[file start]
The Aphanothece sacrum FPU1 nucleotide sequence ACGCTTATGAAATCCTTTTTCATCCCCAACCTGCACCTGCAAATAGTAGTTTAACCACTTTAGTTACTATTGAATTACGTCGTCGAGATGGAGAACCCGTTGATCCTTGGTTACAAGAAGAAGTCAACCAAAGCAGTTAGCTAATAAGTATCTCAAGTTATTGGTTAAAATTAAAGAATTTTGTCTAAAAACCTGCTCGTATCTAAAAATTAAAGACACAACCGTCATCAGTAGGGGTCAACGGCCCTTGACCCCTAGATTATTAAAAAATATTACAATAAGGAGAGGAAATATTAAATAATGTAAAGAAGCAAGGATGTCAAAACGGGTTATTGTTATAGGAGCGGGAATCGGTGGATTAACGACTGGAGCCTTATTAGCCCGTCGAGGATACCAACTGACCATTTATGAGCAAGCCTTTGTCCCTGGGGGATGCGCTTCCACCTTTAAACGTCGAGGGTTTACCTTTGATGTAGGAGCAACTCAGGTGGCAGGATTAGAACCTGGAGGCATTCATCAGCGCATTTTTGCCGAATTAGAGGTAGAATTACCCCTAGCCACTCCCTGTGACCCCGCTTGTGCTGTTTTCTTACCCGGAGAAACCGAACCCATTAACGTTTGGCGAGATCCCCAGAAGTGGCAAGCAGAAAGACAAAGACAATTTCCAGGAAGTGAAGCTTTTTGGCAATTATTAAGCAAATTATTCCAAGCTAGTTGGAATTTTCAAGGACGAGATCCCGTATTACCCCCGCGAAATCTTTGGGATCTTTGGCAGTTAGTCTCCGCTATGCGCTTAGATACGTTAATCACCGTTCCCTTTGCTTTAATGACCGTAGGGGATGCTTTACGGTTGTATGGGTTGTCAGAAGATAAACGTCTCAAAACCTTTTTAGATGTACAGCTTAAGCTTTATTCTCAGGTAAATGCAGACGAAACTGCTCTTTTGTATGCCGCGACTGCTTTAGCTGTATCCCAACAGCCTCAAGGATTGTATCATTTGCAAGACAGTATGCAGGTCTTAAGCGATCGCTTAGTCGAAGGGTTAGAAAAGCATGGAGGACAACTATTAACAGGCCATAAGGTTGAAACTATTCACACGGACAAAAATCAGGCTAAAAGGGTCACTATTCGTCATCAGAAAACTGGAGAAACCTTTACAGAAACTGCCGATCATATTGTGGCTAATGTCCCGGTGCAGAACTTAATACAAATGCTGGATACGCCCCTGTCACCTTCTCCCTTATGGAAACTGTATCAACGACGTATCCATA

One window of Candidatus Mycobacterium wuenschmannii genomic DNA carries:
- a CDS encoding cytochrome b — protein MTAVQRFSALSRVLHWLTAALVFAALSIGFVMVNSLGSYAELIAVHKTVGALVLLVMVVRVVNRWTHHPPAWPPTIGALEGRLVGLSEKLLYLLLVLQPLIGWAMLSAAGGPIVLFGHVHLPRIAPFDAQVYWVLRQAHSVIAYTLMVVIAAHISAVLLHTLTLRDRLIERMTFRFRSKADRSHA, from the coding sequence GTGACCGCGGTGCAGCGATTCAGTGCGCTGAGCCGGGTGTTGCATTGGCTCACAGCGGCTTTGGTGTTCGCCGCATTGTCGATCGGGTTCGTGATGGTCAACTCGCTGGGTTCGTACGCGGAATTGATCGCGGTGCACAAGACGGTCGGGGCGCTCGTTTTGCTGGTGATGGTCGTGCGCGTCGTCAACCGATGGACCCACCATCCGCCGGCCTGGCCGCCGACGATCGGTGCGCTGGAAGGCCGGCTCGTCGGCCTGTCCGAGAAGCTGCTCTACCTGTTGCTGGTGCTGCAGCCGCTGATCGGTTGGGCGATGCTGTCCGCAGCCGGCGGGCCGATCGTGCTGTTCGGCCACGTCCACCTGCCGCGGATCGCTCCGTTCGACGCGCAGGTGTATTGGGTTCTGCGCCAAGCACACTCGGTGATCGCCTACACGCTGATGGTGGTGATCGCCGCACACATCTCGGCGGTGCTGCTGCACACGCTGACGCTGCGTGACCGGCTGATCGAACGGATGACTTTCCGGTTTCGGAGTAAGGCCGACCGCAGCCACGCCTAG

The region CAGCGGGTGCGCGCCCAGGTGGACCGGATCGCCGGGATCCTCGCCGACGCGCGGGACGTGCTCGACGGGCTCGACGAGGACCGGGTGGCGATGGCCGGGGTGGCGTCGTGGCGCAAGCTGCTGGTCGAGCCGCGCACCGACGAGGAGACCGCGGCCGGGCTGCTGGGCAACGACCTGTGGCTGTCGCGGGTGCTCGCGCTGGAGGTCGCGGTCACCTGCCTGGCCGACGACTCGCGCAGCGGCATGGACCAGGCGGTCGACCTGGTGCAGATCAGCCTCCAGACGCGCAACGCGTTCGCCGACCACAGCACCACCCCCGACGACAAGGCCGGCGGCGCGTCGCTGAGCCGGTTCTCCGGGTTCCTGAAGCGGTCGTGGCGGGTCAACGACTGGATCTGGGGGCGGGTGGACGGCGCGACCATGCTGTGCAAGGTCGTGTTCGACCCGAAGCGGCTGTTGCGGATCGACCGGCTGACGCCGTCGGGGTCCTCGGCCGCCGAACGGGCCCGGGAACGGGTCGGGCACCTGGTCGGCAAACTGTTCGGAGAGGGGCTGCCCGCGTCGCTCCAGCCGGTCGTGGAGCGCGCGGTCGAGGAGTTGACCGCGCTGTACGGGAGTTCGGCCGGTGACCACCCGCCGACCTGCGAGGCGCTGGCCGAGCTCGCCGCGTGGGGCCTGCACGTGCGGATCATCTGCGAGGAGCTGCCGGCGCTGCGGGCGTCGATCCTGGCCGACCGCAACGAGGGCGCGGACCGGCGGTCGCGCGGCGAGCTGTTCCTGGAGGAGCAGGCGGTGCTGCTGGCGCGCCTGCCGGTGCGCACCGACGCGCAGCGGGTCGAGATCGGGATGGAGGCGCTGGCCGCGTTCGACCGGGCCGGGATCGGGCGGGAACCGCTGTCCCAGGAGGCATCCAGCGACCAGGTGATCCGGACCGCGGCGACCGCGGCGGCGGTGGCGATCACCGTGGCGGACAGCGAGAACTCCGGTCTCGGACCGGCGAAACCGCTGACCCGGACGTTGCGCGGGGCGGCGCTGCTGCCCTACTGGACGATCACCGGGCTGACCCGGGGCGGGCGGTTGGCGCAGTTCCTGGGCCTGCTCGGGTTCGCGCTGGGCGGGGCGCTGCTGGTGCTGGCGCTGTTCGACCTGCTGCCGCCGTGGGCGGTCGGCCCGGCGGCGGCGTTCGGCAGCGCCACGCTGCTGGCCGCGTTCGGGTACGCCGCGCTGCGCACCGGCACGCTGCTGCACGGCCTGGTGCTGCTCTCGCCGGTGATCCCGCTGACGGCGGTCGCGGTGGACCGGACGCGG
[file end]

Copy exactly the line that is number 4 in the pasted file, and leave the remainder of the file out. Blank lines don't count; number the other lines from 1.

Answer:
The region CAGCGGGTGCGCGCCCAGGTGGACCGGATCGCCGGGATCCTCGCCGACGCGCGGGACGTGCTCGACGGGCTCGACGAGGACCGGGTGGCGATGGCCGGGGTGGCGTCGTGGCGCAAGCTGCTGGTCGAGCCGCGCACCGACGAGGAGACCGCGGCCGGGCTGCTGGGCAACGACCTGTGGCTGTCGCGGGTGCTCGCGCTGGAGGTCGCGGTCACCTGCCTGGCCGACGACTCGCGCAGCGGCATGGACCAGGCGGTCGACCTGGTGCAGATCAGCCTCCAGACGCGCAACGCGTTCGCCGACCACAGCACCACCCCCGACGACAAGGCCGGCGGCGCGTCGCTGAGCCGGTTCTCCGGGTTCCTGAAGCGGTCGTGGCGGGTCAACGACTGGATCTGGGGGCGGGTGGACGGCGCGACCATGCTGTGCAAGGTCGTGTTCGACCCGAAGCGGCTGTTGCGGATCGACCGGCTGACGCCGTCGGGGTCCTCGGCCGCCGAACGGGCCCGGGAACGGGTCGGGCACCTGGTCGGCAAACTGTTCGGAGAGGGGCTGCCCGCGTCGCTCCAGCCGGTCGTGGAGCGCGCGGTCGAGGAGTTGACCGCGCTGTACGGGAGTTCGGCCGGTGACCACCCGCCGACCTGCGAGGCGCTGGCCGAGCTCGCCGCGTGGGGCCTGCACGTGCGGATCATCTGCGAGGAGCTGCCGGCGCTGCGGGCGTCGATCCTGGCCGACCGCAACGAGGGCGCGGACCGGCGGTCGCGCGGCGAGCTGTTCCTGGAGGAGCAGGCGGTGCTGCTGGCGCGCCTGCCGGTGCGCACCGACGCGCAGCGGGTCGAGATCGGGATGGAGGCGCTGGCCGCGTTCGACCGGGCCGGGATCGGGCGGGAACCGCTGTCCCAGGAGGCATCCAGCGACCAGGTGATCCGGACCGCGGCGACCGCGGCGGCGGTGGCGATCACCGTGGCGGACAGCGAGAACTCCGGTCTCGGACCGGCGAAACCGCTGACCCGGACGTTGCGCGGGGCGGCGCTGCTGCCCTACTGGACGATCACCGGGCTGACCCGGGGCGGGCGGTTGGCGCAGTTCCTGGGCCTGCTCGGGTTCGCGCTGGGCGGGGCGCTGCTGGTGCTGGCGCTGTTCGACCTGCTGCCGCCGTGGGCGGTCGGCCCGGCGGCGGCGTTCGGCAGCGCCACGCTGCTGGCCGCGTTCGGGTACGCCGCGCTGCGCACCGGCACGCTGCTGCACGGCCTGGTGCTGCTCTCGCCGGTGATCCCGCTGACGGCGGTCGCGGTGGACCGGACGCGG